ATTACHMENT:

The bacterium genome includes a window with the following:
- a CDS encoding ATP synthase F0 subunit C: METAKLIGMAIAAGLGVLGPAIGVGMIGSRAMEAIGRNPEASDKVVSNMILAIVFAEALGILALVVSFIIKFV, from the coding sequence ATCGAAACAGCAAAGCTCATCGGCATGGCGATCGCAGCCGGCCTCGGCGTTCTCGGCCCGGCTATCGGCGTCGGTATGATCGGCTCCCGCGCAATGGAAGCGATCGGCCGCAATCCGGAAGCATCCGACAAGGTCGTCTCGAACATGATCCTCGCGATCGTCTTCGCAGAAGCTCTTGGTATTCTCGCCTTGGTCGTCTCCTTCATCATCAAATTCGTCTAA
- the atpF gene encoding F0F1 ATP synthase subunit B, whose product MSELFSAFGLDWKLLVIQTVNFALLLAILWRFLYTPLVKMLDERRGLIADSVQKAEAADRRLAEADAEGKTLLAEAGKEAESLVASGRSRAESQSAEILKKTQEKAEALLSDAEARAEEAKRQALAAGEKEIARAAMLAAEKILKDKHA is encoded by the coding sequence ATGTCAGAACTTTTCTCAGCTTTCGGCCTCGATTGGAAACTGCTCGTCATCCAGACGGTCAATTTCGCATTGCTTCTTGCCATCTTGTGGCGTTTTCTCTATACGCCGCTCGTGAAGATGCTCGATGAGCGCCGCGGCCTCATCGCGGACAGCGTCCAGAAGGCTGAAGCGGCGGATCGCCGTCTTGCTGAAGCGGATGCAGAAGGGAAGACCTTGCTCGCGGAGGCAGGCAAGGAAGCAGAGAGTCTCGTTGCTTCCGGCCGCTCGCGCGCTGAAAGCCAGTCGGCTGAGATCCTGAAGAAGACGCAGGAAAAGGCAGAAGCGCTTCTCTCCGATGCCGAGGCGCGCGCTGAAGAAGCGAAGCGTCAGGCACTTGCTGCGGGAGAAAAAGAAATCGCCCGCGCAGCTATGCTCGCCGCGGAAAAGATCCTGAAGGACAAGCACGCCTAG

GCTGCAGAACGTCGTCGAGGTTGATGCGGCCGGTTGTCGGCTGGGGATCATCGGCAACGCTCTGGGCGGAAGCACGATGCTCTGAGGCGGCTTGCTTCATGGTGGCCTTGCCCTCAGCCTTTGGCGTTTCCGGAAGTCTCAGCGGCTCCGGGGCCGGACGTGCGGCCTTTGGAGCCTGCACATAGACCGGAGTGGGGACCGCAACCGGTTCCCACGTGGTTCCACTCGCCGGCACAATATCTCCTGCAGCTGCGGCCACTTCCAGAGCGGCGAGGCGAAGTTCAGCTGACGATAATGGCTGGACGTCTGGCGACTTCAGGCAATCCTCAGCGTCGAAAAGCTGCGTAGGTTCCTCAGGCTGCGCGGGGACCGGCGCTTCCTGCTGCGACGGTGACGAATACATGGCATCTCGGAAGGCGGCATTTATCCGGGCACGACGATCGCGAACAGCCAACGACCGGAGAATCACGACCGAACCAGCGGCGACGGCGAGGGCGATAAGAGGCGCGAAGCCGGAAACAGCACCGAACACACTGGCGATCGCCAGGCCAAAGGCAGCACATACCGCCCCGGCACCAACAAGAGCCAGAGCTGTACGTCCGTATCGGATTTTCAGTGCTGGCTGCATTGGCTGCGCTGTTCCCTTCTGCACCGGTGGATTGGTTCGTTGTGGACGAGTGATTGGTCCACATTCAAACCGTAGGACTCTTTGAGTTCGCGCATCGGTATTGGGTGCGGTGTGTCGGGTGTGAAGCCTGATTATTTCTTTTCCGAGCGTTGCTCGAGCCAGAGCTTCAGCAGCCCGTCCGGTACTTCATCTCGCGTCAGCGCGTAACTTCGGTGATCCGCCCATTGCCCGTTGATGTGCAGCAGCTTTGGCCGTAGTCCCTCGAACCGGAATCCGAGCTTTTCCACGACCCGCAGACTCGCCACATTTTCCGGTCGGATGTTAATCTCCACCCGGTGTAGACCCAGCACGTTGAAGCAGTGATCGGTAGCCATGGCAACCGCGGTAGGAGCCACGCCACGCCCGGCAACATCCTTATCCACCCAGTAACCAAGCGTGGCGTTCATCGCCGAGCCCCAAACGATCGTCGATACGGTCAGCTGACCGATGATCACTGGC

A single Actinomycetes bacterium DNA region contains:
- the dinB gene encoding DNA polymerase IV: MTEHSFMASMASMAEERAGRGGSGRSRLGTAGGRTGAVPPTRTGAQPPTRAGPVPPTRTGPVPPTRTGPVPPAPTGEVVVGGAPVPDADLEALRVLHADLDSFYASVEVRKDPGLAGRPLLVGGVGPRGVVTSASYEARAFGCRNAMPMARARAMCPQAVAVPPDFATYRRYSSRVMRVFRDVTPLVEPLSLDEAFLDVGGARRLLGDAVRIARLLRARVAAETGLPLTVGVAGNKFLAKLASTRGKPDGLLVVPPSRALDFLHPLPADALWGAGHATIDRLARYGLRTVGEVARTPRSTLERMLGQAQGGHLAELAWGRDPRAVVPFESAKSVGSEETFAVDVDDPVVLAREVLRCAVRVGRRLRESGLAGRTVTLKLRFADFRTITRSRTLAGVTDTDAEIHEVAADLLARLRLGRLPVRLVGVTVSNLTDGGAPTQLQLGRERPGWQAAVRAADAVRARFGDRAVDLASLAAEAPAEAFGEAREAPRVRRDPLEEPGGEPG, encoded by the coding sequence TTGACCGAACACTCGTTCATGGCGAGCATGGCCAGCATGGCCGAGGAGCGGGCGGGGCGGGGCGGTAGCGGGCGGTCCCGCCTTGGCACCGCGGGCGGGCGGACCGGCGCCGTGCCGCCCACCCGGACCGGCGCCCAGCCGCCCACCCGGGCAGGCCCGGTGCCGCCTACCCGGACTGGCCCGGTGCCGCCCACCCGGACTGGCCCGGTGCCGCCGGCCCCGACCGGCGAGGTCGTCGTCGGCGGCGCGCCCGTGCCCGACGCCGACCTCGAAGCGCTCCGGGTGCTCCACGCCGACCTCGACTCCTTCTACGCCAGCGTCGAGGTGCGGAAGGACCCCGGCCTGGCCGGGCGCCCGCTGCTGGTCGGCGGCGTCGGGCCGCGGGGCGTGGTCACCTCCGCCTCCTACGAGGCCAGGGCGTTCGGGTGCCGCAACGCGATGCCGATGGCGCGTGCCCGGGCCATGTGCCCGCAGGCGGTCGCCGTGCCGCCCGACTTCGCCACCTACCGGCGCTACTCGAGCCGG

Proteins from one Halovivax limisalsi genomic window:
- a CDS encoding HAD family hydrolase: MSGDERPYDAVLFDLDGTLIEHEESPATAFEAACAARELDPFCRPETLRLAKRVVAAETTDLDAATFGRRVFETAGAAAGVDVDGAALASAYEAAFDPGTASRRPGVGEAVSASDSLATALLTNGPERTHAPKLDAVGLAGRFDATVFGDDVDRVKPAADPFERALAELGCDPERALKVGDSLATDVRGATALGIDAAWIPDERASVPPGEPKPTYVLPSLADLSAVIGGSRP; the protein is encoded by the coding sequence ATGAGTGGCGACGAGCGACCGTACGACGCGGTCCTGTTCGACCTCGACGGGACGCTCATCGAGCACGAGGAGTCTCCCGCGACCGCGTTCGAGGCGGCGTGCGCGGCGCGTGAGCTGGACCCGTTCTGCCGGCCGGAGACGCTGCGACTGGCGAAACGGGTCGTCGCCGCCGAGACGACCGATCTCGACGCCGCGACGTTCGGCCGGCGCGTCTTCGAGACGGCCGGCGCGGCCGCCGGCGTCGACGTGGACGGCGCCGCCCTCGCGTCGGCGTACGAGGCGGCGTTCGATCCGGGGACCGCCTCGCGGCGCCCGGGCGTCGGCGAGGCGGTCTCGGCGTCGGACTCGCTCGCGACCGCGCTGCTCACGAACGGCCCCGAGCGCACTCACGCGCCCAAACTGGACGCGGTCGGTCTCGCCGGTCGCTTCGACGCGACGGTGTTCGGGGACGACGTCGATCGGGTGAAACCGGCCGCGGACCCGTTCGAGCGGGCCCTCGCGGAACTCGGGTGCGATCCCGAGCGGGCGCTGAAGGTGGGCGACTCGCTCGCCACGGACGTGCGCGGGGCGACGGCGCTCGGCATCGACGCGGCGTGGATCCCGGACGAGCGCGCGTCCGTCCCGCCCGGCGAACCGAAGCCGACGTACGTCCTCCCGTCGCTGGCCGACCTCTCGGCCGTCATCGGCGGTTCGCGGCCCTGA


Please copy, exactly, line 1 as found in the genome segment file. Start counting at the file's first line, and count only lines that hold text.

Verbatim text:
The bacterium genome includes a window with the following: